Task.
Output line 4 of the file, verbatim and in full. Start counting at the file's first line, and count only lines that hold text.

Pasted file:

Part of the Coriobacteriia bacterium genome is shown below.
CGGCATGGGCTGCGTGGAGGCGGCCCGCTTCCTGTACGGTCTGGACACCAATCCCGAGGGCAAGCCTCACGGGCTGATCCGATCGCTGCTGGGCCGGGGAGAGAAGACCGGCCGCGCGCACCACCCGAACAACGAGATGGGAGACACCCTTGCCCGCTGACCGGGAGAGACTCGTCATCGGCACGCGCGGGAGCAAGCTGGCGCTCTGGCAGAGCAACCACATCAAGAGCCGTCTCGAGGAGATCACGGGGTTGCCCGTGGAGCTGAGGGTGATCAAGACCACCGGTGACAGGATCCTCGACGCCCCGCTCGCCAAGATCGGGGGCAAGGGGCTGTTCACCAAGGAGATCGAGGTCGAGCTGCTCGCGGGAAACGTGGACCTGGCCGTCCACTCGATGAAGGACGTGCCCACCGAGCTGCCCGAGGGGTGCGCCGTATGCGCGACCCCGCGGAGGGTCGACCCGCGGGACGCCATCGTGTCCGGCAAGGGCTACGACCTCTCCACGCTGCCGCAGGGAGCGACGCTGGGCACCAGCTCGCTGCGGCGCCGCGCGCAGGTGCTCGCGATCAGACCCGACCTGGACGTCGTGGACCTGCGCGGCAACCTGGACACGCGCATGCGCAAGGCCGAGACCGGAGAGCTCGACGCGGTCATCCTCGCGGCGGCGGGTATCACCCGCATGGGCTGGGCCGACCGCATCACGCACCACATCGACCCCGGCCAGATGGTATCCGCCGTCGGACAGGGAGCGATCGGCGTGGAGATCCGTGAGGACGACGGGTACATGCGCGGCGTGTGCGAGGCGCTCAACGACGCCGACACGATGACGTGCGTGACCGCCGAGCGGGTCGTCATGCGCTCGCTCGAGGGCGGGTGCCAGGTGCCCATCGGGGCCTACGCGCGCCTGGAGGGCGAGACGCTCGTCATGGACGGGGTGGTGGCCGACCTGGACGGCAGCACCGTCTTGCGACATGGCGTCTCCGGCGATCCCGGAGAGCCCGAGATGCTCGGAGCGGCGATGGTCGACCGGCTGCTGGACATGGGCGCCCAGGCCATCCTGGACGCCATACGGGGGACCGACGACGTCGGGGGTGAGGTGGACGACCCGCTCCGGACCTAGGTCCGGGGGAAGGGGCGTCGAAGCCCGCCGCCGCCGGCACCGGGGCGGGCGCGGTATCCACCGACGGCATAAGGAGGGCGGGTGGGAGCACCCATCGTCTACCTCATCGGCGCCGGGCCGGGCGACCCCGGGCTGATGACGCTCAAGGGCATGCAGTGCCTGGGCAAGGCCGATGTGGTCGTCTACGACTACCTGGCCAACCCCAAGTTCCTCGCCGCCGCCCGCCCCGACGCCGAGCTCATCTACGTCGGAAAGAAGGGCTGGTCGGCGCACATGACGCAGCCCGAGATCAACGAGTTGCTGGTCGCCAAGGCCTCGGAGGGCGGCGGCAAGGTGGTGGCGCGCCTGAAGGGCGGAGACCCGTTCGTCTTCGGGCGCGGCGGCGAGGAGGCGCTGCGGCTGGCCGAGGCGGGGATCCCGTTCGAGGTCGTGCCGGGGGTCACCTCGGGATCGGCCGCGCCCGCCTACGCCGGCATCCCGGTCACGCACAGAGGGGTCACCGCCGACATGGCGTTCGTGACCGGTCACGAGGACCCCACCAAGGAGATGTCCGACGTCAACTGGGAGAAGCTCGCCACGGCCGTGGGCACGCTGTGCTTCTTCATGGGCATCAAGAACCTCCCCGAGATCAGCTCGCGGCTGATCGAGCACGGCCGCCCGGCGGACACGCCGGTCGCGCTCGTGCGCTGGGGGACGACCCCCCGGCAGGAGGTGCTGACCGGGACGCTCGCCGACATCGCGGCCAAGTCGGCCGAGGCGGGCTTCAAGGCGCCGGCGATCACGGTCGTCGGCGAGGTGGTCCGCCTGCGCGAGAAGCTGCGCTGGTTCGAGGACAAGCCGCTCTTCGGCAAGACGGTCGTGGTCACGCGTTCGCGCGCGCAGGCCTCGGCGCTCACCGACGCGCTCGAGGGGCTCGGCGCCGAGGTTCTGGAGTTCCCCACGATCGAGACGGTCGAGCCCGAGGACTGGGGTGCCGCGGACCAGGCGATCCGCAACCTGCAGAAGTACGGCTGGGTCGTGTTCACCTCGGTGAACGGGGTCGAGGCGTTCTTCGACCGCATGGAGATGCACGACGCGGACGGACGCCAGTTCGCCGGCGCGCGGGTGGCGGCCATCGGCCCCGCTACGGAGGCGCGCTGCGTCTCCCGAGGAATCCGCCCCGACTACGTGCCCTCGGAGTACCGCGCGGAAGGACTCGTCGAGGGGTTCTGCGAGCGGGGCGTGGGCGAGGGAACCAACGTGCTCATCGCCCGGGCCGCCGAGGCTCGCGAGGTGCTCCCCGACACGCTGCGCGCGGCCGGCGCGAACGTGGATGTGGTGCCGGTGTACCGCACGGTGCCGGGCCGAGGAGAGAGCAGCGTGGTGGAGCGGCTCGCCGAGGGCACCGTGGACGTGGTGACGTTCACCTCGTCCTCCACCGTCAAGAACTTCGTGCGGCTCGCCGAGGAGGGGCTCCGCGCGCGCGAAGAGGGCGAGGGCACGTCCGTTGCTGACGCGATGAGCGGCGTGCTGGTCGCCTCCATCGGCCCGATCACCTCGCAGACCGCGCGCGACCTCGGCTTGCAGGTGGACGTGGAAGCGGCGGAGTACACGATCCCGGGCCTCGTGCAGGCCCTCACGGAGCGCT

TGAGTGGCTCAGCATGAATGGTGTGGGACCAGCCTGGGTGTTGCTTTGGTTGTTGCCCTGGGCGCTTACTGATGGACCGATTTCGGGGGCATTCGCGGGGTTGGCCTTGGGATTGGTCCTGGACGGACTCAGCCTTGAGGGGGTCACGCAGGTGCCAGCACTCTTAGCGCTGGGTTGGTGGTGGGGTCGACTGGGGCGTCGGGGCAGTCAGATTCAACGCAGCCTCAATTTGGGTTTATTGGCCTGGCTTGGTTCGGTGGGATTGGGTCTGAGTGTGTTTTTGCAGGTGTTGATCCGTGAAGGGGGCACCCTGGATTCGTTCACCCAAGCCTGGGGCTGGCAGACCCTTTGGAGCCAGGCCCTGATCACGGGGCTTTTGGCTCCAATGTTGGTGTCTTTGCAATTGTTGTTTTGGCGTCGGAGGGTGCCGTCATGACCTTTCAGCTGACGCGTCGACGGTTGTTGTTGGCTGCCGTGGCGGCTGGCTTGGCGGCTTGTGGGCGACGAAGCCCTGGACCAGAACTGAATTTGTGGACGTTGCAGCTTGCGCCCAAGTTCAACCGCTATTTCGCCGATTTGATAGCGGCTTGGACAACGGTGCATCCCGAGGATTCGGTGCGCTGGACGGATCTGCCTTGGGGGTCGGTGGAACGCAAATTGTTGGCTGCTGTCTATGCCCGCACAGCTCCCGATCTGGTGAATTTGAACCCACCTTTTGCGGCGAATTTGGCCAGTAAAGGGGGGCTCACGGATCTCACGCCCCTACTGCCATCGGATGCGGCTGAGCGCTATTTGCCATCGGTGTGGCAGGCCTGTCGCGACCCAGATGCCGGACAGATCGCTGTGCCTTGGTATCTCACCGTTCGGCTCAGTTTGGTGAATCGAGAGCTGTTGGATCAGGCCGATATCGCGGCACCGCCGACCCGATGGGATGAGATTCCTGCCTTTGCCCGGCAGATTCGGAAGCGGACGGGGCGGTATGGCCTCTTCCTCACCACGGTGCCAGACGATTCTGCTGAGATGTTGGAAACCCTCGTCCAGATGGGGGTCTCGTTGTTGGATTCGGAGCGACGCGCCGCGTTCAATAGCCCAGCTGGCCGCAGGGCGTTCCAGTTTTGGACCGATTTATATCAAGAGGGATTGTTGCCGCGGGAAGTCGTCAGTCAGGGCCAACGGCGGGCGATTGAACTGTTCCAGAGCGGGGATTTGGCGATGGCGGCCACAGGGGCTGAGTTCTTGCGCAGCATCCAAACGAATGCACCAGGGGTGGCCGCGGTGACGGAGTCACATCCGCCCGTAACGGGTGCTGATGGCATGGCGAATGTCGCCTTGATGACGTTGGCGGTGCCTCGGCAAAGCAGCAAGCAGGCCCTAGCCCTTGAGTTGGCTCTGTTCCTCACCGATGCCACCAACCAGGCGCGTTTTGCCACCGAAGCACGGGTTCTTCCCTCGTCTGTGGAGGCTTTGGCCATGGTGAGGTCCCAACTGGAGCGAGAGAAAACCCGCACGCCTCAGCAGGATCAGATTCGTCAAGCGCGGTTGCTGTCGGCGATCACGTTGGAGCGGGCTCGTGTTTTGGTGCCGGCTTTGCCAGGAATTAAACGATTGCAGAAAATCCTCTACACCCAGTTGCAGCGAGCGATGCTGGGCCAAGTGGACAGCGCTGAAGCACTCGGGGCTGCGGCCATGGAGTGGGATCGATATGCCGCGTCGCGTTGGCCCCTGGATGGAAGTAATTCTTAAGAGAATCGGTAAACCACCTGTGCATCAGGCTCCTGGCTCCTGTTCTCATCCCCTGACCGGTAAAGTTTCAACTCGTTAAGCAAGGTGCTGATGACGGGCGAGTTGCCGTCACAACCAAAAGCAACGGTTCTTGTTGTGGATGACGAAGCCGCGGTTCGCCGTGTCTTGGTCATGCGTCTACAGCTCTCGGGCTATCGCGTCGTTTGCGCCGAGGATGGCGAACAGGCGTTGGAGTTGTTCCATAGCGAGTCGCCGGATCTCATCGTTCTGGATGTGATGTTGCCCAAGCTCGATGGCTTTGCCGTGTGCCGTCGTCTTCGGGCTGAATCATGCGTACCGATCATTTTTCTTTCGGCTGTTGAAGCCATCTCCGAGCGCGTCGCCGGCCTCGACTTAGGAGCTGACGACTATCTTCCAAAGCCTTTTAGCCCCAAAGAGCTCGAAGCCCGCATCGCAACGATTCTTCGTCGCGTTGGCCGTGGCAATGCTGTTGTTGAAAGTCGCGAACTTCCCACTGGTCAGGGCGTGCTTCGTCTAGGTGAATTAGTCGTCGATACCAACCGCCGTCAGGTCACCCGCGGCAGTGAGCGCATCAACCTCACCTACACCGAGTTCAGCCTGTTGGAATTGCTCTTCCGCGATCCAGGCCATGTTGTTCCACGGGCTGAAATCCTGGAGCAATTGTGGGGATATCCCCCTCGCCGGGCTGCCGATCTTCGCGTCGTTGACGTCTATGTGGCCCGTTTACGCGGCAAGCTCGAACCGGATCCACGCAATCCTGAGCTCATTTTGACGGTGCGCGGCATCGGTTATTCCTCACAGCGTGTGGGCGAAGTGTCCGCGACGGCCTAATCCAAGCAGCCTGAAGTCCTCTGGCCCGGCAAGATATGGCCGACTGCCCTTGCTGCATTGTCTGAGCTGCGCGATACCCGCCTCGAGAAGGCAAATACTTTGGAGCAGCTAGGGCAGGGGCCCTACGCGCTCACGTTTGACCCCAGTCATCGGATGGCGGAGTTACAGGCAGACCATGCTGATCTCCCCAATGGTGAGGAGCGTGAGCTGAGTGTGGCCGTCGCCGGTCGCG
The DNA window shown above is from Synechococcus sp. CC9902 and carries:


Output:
The DNA window shown above is from Synechococcus sp. CC9902 and carries: